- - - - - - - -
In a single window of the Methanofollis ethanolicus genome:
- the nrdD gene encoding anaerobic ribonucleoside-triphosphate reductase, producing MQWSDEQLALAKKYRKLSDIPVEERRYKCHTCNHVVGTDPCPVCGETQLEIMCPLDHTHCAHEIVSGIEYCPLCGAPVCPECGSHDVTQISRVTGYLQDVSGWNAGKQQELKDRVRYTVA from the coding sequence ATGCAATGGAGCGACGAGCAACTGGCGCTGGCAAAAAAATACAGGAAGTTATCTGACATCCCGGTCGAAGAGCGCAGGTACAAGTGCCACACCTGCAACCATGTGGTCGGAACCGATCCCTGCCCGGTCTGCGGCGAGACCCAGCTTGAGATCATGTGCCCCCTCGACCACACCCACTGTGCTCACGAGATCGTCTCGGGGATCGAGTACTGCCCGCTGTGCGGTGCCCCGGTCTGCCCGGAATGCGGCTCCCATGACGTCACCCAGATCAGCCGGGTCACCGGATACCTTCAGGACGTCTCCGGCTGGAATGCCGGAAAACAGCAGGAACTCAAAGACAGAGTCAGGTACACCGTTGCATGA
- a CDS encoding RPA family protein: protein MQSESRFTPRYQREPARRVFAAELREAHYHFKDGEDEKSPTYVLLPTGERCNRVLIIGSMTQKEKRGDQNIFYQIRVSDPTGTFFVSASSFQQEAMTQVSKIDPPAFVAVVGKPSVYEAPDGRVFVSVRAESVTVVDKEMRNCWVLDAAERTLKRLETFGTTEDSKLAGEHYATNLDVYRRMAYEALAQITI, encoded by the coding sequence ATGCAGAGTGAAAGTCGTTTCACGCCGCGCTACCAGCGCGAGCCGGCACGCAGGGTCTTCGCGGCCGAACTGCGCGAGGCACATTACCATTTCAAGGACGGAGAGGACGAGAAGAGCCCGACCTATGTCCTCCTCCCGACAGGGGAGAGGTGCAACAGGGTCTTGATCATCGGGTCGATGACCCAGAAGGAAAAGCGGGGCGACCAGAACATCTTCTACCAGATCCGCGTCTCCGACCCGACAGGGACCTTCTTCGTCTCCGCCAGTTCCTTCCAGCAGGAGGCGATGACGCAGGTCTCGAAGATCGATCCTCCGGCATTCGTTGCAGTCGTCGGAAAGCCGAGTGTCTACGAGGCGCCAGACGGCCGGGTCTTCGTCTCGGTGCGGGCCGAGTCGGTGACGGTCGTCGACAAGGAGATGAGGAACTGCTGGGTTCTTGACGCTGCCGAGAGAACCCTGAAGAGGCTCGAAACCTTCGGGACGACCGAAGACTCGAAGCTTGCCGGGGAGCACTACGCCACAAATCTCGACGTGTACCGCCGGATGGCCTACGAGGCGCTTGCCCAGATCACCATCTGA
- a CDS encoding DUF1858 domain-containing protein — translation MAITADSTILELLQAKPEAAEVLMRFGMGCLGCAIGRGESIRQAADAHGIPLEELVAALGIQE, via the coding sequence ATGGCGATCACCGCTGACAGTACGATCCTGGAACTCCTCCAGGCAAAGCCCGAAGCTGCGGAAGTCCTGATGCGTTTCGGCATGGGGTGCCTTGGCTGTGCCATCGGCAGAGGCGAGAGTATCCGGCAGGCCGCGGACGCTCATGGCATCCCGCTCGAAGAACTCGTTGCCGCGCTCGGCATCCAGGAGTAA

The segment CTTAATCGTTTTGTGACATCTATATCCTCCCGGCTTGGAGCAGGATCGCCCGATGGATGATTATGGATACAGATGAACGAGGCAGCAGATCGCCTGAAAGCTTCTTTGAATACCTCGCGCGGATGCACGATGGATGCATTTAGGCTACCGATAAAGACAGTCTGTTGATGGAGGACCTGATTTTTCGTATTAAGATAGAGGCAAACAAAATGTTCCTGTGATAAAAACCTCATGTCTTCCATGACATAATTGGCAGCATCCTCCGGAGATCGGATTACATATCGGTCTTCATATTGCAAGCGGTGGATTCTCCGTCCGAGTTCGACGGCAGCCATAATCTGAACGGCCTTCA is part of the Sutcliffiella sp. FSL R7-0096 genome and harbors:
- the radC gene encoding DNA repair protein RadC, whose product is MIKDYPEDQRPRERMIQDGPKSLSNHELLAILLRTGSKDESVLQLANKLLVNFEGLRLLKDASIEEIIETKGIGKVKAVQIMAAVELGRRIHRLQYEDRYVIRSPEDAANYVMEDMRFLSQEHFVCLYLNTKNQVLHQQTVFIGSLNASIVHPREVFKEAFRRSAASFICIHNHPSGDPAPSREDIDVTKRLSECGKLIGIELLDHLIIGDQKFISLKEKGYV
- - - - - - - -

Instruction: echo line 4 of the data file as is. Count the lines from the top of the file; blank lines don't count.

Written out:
- a CDS encoding DUF1858 domain-containing protein — translation MAITADSTILELLQAKPEAAEVLMRFGMGCLGCAIGRGESIRQAADAHGIPLEELVAALGIQE, via the coding sequence ATGGCGATCACCGCTGACAGTACGATCCTGGAACTCCTCCAGGCAAAGCCCGAAGCTGCGGAAGTCCTGATGCGTTTCGGCATGGGGTGCCTTGGCTGTGCCATCGGCAGAGGCGAGAGTATCCGGCAGGCCGCGGACGCTCATGGCATCCCGCTCGAAGAACTCGTTGCCGCGCTCGGCATCCAGGAGTAA